Tucked away in the last segment of the most recent issue of The New Yorker’s “Talk of the Town” was a note about their new release of the magazine designed specifically for the iPad. The short column is worth reading in its entirety, but if time is short, I found this statement particularly well said:
“The one thing we are sure of is the purpose of the magazine. The New Yorker will always be about free expression, about the written word, about reading. Technology, the means of delivering this writing, is a very important, but secondary, matter, and we intend to keep providing the magazine in whatever form seems to work.”
I’ve always been curious about how staid publications like The New Yorker would respond to such dramatic changes in the publishing landscape, a word which when combined with “print” may as well be emoted as RIP. From my hometown, the Baltimore Sun careens along a cliff of bankruptcy, and there’s always a whisper of doom surrounding even much larger mainstays as the Boston Globe and the New York Times (though if there’s a news website worth emulating that’s the one). But those are newspapers, not magazines, a medium which the New Yorker describes as a “beautiful, portable, storable, slide-it-in-your-bag-able technology”, something finally (and also) enabled with the iPad.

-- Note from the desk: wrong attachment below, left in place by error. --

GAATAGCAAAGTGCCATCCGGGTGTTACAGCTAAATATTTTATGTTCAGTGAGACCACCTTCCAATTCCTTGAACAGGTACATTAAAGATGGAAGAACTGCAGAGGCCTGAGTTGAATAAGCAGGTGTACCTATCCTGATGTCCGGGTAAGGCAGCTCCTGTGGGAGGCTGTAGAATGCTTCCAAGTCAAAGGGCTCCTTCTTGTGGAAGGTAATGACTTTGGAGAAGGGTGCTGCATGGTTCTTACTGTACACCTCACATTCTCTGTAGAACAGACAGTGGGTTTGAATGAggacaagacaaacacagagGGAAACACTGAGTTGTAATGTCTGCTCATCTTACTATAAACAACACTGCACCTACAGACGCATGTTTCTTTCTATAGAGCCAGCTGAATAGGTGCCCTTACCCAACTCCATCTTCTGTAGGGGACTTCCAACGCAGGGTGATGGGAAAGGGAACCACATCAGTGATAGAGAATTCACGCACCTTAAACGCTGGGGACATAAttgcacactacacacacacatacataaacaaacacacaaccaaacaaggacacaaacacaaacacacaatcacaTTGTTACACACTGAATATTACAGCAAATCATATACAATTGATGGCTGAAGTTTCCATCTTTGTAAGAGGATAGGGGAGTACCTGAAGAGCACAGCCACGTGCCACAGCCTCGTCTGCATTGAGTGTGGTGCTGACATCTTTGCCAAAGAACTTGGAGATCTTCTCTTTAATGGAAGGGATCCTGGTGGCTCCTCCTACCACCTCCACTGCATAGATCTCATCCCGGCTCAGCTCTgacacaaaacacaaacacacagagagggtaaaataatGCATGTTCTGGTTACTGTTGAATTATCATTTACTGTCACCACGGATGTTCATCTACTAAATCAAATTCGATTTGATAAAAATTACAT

It is easy to get lost in the blitz that is social media (though it can be pretty, like the attached) and to focus on the icons and buttons as the end point, and find support for the feeling that you’re “doing something”. We see it all the time at our schools where, in a tough economy, there’s a fairly common finger-crossing, “hope this helps” mentality. The New Yorker reminded me that in the context of this blitz, you must always hold fast to your mission.Clarity will come automatically after that.
Schools are no different. It’s not the tweet, the like button, the blog post, the nested RSS. These communication gateways and technologies are indeed “secondary matters.” And the “primary matter” for schools and their mission isn’t much different than good news and good writing, bringing those stories — inside and outside the walls — to life, with the right tools to deliver it. The alumnus working for UNESCO, the 7th grade orchestra, the English teacher giving a reading: all schools have great stuff.
I’m starting to see that the best Communications Directors, in my mind, are the ones that get out of the office, build rapport with the storytellers, and who have an administration that supports both notions. They know there’s a tool for job — pick a leaf on the graphic flower. It’s the job of organizations like edSocialMedia, Silverpoint and others to help you figure those tools out. To embrace these technologies, good schools keep their eye on the mission and the stories that talk about it.